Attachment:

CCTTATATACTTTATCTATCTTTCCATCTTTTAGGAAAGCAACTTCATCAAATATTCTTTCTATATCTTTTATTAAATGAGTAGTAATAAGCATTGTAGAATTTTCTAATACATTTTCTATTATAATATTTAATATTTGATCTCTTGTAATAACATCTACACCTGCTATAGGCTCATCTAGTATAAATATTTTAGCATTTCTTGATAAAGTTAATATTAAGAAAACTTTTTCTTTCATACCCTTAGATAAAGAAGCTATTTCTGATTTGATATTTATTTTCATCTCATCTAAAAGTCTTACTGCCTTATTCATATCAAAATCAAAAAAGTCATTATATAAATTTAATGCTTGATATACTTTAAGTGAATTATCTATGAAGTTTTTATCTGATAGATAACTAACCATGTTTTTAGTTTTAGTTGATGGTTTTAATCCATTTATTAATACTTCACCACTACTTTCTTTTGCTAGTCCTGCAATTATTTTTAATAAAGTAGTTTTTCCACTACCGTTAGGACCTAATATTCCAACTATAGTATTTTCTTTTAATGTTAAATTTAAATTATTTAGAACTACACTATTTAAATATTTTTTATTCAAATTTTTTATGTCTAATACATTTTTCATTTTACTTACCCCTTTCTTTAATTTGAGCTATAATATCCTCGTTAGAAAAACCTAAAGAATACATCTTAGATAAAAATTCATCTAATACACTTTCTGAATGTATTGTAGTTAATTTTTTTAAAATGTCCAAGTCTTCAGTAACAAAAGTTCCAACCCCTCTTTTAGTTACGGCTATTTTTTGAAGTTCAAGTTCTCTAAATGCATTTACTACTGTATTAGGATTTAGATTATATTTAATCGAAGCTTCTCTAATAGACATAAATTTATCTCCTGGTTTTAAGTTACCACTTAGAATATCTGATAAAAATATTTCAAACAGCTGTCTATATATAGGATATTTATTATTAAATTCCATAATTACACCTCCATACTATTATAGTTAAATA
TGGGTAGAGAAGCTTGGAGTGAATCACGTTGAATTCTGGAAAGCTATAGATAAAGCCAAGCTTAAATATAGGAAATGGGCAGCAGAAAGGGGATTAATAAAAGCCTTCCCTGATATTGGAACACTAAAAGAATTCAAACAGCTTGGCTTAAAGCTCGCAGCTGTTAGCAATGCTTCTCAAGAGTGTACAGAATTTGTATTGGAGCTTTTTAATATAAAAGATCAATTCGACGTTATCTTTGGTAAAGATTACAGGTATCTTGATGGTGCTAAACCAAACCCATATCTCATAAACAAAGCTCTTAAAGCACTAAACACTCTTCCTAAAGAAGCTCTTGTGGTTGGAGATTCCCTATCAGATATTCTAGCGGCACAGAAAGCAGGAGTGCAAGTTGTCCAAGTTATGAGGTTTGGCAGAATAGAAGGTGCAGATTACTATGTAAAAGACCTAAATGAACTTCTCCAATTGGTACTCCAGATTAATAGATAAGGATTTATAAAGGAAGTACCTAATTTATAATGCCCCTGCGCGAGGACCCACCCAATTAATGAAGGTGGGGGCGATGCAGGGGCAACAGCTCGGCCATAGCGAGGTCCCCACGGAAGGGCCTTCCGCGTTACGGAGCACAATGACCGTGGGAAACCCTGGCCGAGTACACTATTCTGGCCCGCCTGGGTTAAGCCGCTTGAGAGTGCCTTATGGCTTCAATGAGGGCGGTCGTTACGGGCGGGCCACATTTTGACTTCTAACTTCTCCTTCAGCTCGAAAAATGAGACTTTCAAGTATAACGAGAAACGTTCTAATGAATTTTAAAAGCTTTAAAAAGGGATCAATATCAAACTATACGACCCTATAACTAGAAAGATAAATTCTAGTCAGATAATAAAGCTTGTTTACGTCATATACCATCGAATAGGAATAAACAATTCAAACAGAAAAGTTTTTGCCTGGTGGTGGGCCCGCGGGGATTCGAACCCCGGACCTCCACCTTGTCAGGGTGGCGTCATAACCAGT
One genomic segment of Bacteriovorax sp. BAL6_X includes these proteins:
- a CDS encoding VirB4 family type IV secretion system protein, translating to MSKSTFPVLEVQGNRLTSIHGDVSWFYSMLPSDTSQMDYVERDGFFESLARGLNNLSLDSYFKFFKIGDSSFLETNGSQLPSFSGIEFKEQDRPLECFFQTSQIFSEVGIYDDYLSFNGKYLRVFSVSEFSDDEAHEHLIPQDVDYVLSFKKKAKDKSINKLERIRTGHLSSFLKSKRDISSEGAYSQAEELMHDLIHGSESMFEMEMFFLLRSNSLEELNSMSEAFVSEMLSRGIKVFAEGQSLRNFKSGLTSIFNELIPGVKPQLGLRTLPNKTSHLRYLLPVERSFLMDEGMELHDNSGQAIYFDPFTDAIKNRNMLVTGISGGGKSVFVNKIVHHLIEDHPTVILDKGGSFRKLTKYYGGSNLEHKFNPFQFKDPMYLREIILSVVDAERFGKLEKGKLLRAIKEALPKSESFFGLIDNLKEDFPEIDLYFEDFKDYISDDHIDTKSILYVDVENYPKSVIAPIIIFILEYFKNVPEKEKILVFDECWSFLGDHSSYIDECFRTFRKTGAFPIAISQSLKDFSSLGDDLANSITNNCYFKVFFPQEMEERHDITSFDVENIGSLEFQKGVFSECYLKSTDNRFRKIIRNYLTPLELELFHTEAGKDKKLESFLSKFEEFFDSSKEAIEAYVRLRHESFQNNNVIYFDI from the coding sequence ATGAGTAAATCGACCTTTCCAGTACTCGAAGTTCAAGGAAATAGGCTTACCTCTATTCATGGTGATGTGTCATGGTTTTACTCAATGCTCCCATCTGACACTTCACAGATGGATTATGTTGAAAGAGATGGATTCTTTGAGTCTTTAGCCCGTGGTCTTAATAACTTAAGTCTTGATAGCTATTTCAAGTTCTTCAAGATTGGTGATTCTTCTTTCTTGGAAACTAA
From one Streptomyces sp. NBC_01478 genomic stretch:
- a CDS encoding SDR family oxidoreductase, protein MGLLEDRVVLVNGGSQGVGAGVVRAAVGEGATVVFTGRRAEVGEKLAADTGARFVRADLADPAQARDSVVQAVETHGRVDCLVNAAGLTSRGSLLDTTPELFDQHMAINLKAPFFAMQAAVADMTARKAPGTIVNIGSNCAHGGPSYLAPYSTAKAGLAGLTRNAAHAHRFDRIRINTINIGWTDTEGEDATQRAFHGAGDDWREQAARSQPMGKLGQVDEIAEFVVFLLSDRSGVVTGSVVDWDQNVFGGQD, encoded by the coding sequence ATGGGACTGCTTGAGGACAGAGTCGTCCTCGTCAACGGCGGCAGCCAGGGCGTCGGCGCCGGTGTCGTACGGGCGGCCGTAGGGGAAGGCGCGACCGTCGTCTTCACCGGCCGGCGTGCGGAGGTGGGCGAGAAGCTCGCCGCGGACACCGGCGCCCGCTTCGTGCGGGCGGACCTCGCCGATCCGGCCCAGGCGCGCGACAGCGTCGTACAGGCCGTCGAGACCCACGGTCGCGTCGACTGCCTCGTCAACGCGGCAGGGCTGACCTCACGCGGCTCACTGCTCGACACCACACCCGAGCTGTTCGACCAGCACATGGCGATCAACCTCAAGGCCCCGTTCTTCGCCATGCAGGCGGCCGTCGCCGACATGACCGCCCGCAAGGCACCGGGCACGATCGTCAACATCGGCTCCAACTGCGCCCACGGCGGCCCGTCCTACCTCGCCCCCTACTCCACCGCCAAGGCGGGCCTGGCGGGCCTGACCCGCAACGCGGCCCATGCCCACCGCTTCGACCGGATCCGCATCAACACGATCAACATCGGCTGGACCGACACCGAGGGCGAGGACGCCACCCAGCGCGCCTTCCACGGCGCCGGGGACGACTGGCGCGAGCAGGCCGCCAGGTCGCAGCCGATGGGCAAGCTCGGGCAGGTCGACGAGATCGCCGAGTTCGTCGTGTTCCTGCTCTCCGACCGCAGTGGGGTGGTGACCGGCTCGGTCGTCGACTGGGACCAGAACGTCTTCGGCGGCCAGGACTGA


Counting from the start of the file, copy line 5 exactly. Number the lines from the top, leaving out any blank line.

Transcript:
From one Streptomyces sp. NBC_01478 genomic stretch: